The most common forms of genetic variation are called SNPs—single nucleotide polymorphisms. As the name suggests, these are single “letter” changes in the DNA sequence. Some are found within genes, but the majority are spread throughout the DNA sequence between the gene coding regions. In the case where a gene contains a SNP that alters a trait, it then is referred to as a causal SNP. However, because the genome is organized in blocks or haplotypes, knowing the position of SNPs that are close to the causal SNP allows scientists to do calculations based on the assumption that these SNPs track the cause. This assumption is how the science has progressed to-date, and the major effort has gone into increasing the number of SNPs analyzed, from 50,000 SNPs, to more recent tools that can identify over 770,000 SNPs.
Armed with this additional level of detail, geneticists have been evaluating how it can be used most effectively in genomic prediction. Surprisingly, the additional data does not translate into an equivalent increase in prediction accuracy. Mogens Lund and his colleagues from Aarhus University have been studying this issue in Nordic cattle and, for comparison, in French Holsteins with Didier Boichard from Institut National de la Recherche Agronomique (INRA). Their recent publications explored the improvement to prediction by using either haplotype-based methods , or including information from sequence data analysis .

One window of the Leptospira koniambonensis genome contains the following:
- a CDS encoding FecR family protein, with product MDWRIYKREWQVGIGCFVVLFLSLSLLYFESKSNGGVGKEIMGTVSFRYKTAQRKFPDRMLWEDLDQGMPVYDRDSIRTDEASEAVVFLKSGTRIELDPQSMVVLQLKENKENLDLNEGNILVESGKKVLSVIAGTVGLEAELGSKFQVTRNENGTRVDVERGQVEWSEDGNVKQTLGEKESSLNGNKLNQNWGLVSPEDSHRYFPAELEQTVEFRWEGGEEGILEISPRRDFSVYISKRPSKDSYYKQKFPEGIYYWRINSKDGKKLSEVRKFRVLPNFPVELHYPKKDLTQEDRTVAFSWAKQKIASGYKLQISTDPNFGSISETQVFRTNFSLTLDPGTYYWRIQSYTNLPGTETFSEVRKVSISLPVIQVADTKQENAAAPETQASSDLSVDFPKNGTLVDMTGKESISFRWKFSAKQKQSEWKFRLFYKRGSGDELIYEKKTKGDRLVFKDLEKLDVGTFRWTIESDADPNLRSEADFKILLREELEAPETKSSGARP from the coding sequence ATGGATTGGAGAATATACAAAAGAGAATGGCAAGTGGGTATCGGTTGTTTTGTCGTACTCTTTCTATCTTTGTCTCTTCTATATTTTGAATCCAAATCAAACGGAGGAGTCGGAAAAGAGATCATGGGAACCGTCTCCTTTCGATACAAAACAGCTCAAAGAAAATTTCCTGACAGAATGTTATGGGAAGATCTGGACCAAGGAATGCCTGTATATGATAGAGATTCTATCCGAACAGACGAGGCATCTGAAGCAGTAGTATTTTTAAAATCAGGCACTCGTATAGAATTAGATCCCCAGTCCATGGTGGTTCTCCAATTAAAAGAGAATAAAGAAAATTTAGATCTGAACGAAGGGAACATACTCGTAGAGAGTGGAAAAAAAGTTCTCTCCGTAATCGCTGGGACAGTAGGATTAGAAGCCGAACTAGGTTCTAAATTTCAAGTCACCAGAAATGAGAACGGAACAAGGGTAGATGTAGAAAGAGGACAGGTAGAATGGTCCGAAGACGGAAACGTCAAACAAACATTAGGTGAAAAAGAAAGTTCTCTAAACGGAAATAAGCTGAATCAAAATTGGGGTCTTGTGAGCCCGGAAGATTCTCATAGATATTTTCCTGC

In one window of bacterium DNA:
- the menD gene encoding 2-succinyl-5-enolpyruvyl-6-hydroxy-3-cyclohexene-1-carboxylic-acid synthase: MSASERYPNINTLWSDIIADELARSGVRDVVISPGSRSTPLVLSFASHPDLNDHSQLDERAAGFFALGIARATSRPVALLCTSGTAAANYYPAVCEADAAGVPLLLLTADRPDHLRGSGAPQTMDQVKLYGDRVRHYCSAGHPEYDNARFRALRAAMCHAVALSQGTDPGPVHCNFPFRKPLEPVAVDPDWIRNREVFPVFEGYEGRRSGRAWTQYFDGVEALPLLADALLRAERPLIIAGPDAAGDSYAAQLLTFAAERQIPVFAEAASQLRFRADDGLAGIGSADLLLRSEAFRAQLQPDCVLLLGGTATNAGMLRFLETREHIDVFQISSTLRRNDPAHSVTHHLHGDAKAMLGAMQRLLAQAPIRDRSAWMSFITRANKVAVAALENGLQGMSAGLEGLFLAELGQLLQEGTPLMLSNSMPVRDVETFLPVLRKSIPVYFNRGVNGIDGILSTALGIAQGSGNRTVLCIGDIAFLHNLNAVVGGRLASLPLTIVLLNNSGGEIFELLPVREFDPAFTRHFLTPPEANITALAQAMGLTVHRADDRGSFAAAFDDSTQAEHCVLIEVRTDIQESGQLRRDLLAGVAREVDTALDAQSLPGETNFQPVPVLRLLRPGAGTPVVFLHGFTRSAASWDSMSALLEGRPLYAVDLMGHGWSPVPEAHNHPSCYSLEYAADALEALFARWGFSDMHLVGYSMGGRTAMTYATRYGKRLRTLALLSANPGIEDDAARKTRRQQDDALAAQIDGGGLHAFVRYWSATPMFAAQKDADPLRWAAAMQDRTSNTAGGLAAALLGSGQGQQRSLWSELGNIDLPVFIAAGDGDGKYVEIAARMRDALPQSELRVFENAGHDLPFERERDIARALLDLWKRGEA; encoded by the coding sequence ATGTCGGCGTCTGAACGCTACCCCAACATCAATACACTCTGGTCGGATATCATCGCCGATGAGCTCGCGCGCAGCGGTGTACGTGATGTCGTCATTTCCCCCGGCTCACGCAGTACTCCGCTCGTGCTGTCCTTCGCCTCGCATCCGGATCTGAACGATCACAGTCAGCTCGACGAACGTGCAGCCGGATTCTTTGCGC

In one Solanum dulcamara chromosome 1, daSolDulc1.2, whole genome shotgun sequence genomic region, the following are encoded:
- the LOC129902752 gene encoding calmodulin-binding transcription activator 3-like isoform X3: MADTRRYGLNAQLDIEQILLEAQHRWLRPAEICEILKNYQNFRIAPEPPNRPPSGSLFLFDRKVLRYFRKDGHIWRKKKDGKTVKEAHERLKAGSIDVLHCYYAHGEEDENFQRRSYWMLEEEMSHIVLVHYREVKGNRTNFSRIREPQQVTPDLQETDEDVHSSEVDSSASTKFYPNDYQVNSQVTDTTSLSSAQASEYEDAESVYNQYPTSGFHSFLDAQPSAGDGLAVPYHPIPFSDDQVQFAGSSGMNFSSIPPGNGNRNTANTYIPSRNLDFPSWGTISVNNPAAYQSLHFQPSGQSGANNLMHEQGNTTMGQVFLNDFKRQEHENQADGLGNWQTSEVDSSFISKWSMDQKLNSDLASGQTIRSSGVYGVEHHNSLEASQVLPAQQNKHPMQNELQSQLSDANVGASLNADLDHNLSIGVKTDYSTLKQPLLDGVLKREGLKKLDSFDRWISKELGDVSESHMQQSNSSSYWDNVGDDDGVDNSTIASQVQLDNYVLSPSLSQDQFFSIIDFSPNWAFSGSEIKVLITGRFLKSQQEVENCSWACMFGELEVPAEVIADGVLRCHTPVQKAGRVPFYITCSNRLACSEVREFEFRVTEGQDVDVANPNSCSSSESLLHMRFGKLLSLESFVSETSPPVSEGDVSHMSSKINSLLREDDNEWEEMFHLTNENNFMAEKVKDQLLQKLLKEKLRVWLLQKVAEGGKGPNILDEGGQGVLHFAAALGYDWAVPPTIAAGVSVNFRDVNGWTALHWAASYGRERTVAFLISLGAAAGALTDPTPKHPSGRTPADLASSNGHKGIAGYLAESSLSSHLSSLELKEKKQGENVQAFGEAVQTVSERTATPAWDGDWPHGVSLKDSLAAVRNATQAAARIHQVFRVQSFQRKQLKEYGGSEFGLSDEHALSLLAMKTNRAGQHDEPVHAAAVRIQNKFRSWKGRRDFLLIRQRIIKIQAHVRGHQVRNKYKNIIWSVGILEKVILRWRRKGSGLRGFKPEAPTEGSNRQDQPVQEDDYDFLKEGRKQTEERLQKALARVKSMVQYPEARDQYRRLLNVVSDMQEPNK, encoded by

The first study was based on the knowledge that, because they represent a block of DNA sequence, a haplotype contains more information than an individual SNP, and therefore are more likely to result in improved accuracy. The study began by defining haplotypes based on all the information drawn from 770,000 SNPs in each individual from a large number of cattle. When they used the haplotype approach for their genomic prediction calculations, they found a small but significant (3.1%) gain in accuracy for prediction of milk protein yield. In addition to the increase in accuracy, the method also allows a simplification of the number of SNPs required to capture the information, and would therefore translate into a reduced cost if the method was adopted.